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    And while many cultures have been accused of devil worship, the idea of the devil was actually introduced by exposure to Christianity.

    Having an adversary to God is a foreign idea in most systems.
     
  3. MasonicTexan

    MasonicTexan Registered User

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    You know I was watching "Decoded" on the History Channel, and the Statue of Liberty is also referred to as Lucifer.
    Lucifer being the "bearer of light" aka Venus.
    Thus I can understand and have always figured that when people associate Lucifer with Freemasonry, they are confused to the actual meaning of the name and not what it truly is.
     
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  4. dhouseholder

    dhouseholder Registered User

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    There is a statue in the Old Hall of the House at the US Capitol, it is Liberty next to a snake. I noticed it when I was there a few months back. Lucifer/Light-Bearer/Serpent/Wisdom symbolism is something that is deeply ingrained in the American subconscious.

    http://www.aoc.gov/cc/art/liberty_and_eagle.cfm
     
  5. rhitland

    rhitland Founding Member Premium Member

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    I like how they just brush over the broken column with the snake. I wonder if the broken column alludes to anything?!
     
  6. ExTenebrisLux

    ExTenebrisLux Registered User

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    I am personally a Luciferian. Great read OP!
     
  7. BEDickey

    BEDickey Premium Member

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    I can add something to this but not much, most of this has been pretty well covered. The name of the statue of liberty is "Diana Lucifera" or Diana the light bringer. As far as Satan even that word merely means opponent, such as when Jesus tells Peter, "get thee behind me Satan" what he is saying is " hey you, opponent, get behind me. I'm the man in charge here." As was said the meanings have been corrupted threw the years.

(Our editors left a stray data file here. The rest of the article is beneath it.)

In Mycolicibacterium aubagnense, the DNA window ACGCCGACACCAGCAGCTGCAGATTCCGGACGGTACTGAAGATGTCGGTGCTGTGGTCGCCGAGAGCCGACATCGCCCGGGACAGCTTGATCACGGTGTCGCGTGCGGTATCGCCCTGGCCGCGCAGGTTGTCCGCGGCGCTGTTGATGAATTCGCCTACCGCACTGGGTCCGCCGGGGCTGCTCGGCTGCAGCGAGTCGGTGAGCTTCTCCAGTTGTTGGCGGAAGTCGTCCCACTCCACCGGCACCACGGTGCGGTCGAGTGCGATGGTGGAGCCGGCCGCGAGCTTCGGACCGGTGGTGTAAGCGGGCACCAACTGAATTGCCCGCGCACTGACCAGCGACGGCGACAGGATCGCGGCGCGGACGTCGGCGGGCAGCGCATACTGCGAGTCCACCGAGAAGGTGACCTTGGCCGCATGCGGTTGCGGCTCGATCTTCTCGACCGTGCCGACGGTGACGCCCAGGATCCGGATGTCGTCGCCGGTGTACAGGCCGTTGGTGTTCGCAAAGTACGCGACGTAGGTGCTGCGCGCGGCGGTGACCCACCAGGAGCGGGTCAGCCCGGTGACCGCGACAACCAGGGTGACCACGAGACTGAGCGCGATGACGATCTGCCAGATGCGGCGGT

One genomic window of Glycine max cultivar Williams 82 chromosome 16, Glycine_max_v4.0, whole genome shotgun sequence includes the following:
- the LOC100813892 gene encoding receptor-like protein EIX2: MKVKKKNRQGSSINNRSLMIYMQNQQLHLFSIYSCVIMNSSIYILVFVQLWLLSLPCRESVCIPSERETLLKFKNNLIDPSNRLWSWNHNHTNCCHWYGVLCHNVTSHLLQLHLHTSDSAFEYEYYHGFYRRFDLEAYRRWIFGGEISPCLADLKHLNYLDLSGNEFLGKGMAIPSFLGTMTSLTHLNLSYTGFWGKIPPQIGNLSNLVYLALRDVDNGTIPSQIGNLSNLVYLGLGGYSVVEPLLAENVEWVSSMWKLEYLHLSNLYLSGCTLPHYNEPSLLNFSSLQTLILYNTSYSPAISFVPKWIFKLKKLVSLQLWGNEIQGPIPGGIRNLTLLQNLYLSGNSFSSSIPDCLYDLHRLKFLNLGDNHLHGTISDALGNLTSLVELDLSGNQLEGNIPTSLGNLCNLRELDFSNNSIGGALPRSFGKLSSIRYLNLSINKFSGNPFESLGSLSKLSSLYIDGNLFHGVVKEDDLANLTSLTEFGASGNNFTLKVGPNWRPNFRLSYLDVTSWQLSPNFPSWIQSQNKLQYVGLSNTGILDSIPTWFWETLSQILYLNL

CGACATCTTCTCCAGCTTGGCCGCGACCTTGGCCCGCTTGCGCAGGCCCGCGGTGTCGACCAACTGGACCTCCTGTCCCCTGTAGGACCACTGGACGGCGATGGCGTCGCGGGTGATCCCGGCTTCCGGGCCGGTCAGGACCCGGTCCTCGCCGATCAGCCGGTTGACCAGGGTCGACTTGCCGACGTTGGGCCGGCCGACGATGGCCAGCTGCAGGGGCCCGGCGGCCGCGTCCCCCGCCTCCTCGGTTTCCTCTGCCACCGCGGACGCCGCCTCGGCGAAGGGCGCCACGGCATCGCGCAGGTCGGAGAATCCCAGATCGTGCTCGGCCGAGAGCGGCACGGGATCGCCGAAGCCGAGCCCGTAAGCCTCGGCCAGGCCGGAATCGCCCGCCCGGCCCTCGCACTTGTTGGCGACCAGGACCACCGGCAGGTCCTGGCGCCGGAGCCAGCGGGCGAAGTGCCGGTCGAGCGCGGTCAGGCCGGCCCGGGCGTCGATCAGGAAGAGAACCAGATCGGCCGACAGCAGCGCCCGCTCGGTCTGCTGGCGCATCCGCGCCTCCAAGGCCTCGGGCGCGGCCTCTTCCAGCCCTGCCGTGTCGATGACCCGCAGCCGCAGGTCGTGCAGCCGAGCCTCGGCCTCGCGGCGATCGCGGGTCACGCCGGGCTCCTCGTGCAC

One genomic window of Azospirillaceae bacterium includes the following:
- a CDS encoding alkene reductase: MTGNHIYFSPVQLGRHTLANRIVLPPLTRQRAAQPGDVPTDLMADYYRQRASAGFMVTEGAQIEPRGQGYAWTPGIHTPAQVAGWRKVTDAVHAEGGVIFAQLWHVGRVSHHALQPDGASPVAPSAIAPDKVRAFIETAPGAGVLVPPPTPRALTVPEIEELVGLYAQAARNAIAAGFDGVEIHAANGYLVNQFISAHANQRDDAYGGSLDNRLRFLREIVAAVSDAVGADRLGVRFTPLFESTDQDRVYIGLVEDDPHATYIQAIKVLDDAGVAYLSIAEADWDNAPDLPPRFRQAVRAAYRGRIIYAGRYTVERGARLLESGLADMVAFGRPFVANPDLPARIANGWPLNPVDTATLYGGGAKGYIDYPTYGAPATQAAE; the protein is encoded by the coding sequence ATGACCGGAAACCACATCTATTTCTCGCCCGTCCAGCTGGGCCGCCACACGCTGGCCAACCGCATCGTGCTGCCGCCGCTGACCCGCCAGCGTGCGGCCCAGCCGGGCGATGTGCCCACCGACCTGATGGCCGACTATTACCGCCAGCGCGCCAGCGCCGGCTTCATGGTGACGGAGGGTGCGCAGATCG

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  8. Benton

    Benton Premium Member

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    I read this post a long time ago, but I wanted to comment regarding how much I appreciate it. It's helped dispel some fears from some of my conservative Christian loved ones who can't help but misquote Pike.
     
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  9. Frater Cliff Porter

    Frater Cliff Porter Premium Member

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    The devil in many ways has been devastating to our culture, not in that we are plagued by a little red dude. But, in that, with him to blame we have an excuse not to take personal responsibility.

    On another note, not sure the above is accurate Brother Rich. I think that from Sumer, Cush, etc. we can make an argument an entity(ies) of Good and one (or more) of evil in a culture is common.
     
  10. CTx Mason

    CTx Mason Registered User

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    So much has been lost in translation over the millennia, who can say they have THE TRUTH? Good exists just as evil exists. Evil buy nature is destructive, good is constructive. Each of us have the capacity for both, but only mankind has the choice and ability to not be enslaved by his nature or passions and make a choice of action for good or evil.